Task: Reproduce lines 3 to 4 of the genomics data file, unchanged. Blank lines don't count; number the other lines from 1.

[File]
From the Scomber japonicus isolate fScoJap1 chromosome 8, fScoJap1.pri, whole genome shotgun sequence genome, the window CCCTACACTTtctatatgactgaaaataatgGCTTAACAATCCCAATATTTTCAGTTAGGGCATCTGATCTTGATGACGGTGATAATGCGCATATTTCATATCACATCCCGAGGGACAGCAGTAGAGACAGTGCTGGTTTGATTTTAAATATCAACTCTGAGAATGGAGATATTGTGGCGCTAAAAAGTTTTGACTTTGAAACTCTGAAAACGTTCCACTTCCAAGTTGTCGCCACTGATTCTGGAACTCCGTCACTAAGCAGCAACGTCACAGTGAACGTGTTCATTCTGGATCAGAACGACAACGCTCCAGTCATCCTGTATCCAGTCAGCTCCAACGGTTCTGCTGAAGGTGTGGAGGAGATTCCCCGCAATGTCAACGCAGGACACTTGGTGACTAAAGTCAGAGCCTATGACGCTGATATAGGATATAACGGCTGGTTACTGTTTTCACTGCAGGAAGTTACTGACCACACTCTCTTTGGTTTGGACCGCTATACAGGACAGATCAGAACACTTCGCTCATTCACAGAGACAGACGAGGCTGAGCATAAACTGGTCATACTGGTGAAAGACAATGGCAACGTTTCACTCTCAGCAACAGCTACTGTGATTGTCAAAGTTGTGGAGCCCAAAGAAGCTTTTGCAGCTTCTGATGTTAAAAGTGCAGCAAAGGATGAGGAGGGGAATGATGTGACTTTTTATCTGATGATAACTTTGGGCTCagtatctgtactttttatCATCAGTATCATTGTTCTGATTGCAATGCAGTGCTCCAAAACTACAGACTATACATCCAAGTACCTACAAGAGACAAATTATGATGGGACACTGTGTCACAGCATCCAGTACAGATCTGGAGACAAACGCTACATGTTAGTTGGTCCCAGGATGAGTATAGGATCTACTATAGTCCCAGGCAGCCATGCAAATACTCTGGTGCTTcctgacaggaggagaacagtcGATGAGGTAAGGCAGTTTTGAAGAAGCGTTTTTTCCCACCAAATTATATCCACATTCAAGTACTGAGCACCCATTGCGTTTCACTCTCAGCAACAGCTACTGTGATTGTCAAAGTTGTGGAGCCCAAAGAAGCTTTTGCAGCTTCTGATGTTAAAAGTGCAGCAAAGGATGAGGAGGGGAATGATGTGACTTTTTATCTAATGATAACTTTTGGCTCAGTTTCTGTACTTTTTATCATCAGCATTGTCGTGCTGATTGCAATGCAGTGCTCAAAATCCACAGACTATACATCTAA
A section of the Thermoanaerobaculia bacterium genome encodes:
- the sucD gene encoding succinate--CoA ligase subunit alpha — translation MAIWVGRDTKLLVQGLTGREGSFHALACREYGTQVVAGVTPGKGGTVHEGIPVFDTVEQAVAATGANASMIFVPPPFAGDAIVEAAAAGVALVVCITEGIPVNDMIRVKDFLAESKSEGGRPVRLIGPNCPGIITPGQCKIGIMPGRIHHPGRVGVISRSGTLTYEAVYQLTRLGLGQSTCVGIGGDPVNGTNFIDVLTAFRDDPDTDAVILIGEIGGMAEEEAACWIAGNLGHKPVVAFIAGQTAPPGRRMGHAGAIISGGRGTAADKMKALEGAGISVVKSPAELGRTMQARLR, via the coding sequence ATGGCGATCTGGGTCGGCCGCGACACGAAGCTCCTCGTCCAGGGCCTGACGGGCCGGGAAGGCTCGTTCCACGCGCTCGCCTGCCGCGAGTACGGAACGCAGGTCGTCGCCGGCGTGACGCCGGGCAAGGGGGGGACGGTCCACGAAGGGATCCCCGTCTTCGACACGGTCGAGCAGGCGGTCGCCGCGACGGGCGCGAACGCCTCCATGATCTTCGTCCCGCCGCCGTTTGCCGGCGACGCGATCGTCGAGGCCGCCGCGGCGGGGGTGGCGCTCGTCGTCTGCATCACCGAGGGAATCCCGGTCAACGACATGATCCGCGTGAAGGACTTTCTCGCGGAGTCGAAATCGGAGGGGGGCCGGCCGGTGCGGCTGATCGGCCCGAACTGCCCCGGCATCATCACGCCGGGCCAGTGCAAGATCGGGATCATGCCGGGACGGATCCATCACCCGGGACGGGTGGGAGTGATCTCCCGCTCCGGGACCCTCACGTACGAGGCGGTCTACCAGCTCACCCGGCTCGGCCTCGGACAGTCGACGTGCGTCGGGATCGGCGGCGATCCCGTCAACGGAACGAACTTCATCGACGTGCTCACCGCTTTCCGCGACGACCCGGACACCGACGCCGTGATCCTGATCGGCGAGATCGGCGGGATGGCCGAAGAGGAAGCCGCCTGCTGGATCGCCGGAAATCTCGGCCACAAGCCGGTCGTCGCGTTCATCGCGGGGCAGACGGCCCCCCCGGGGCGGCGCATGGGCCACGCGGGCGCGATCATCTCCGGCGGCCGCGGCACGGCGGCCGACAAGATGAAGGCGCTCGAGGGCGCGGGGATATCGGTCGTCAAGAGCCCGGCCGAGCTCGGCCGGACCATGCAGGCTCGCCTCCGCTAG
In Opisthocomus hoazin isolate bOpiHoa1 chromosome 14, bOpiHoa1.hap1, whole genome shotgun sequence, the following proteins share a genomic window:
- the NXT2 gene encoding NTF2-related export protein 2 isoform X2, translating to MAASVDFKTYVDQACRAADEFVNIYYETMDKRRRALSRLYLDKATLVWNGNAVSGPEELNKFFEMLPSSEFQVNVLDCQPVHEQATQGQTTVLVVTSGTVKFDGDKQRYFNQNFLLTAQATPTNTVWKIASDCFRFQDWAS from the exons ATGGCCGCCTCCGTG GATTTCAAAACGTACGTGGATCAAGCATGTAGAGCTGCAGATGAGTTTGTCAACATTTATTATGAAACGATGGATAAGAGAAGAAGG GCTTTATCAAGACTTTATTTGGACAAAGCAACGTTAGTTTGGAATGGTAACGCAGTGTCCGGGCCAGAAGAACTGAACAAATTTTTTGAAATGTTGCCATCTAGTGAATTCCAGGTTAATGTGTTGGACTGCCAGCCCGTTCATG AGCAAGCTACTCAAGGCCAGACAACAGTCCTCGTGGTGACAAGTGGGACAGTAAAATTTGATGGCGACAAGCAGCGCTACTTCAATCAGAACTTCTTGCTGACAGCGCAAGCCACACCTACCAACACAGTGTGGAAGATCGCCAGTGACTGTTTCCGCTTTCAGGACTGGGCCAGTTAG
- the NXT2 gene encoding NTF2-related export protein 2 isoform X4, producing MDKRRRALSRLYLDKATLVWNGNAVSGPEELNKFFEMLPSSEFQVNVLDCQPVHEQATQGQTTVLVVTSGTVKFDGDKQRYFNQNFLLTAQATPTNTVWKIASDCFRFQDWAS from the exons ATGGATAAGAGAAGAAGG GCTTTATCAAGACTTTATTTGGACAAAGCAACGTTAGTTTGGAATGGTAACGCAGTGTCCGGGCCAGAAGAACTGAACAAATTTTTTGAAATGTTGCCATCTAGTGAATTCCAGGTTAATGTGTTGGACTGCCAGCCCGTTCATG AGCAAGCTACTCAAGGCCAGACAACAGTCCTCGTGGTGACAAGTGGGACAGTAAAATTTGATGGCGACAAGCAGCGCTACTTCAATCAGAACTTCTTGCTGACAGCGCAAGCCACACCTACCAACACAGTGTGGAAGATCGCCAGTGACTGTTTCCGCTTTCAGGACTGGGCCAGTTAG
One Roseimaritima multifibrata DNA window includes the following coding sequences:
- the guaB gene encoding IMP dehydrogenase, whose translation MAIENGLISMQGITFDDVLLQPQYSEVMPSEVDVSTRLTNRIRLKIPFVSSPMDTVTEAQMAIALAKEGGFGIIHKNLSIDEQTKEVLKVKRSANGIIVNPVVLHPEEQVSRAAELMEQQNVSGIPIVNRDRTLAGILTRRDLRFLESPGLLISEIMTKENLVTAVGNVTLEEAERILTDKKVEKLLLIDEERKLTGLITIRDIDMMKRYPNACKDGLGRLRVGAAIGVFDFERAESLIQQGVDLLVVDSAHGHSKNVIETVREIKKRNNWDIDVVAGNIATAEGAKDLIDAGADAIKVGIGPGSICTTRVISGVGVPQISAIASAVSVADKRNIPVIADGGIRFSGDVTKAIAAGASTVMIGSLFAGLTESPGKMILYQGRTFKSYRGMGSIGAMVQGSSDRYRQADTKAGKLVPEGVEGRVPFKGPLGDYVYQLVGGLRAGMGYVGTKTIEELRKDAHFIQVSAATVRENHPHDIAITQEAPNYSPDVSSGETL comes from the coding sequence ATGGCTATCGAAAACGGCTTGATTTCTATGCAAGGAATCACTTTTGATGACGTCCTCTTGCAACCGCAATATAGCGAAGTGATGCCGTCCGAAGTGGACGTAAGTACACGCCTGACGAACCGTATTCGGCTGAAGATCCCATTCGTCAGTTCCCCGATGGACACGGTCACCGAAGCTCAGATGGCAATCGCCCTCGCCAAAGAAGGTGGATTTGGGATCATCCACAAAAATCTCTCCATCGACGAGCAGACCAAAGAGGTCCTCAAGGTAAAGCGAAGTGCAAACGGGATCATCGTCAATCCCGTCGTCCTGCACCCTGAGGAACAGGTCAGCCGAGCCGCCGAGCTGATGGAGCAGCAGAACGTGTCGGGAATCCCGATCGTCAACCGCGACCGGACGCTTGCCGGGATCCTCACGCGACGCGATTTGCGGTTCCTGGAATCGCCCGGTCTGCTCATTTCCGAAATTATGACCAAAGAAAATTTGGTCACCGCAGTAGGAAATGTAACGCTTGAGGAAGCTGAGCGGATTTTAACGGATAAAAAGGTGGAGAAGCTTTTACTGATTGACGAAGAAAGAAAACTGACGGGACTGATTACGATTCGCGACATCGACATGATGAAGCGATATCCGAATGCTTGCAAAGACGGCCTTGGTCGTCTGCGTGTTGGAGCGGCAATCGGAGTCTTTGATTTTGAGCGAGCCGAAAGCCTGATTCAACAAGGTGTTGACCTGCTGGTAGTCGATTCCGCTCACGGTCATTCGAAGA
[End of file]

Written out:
- the sucD gene encoding succinate--CoA ligase subunit alpha — translation MAIWVGRDTKLLVQGLTGREGSFHALACREYGTQVVAGVTPGKGGTVHEGIPVFDTVEQAVAATGANASMIFVPPPFAGDAIVEAAAAGVALVVCITEGIPVNDMIRVKDFLAESKSEGGRPVRLIGPNCPGIITPGQCKIGIMPGRIHHPGRVGVISRSGTLTYEAVYQLTRLGLGQSTCVGIGGDPVNGTNFIDVLTAFRDDPDTDAVILIGEIGGMAEEEAACWIAGNLGHKPVVAFIAGQTAPPGRRMGHAGAIISGGRGTAADKMKALEGAGISVVKSPAELGRTMQARLR, via the coding sequence ATGGCGATCTGGGTCGGCCGCGACACGAAGCTCCTCGTCCAGGGCCTGACGGGCCGGGAAGGCTCGTTCCACGCGCTCGCCTGCCGCGAGTACGGAACGCAGGTCGTCGCCGGCGTGACGCCGGGCAAGGGGGGGACGGTCCACGAAGGGATCCCCGTCTTCGACACGGTCGAGCAGGCGGTCGCCGCGACGGGCGCGAACGCCTCCATGATCTTCGTCCCGCCGCCGTTTGCCGGCGACGCGATCGTCGAGGCCGCCGCGGCGGGGGTGGCGCTCGTCGTCTGCATCACCGAGGGAATCCCGGTCAACGACATGATCCGCGTGAAGGACTTTCTCGCGGAGTCGAAATCGGAGGGGGGCCGGCCGGTGCGGCTGATCGGCCCGAACTGCCCCGGCATCATCACGCCGGGCCAGTGCAAGATCGGGATCATGCCGGGACGGATCCATCACCCGGGACGGGTGGGAGTGATCTCCCGCTCCGGGACCCTCACGTACGAGGCGGTCTACCAGCTCACCCGGCTCGGCCTCGGACAGTCGACGTGCGTCGGGATCGGCGGCGATCCCGTCAACGGAACGAACTTCATCGACGTGCTCACCGCTTTCCGCGACGACCCGGACACCGACGCCGTGATCCTGATCGGCGAGATCGGCGGGATGGCCGAAGAGGAAGCCGCCTGCTGGATCGCCGGAAATCTCGGCCACAAGCCGGTCGTCGCGTTCATCGCGGGGCAGACGGCCCCCCCGGGGCGGCGCATGGGCCACGCGGGCGCGATCATCTCCGGCGGCCGCGGCACGGCGGCCGACAAGATGAAGGCGCTCGAGGGCGCGGGGATATCGGTCGTCAAGAGCCCGGCCGAGCTCGGCCGGACCATGCAGGCTCGCCTCCGCTAG
In Opisthocomus hoazin isolate bOpiHoa1 chromosome 14, bOpiHoa1.hap1, whole genome shotgun sequence, the following proteins share a genomic window: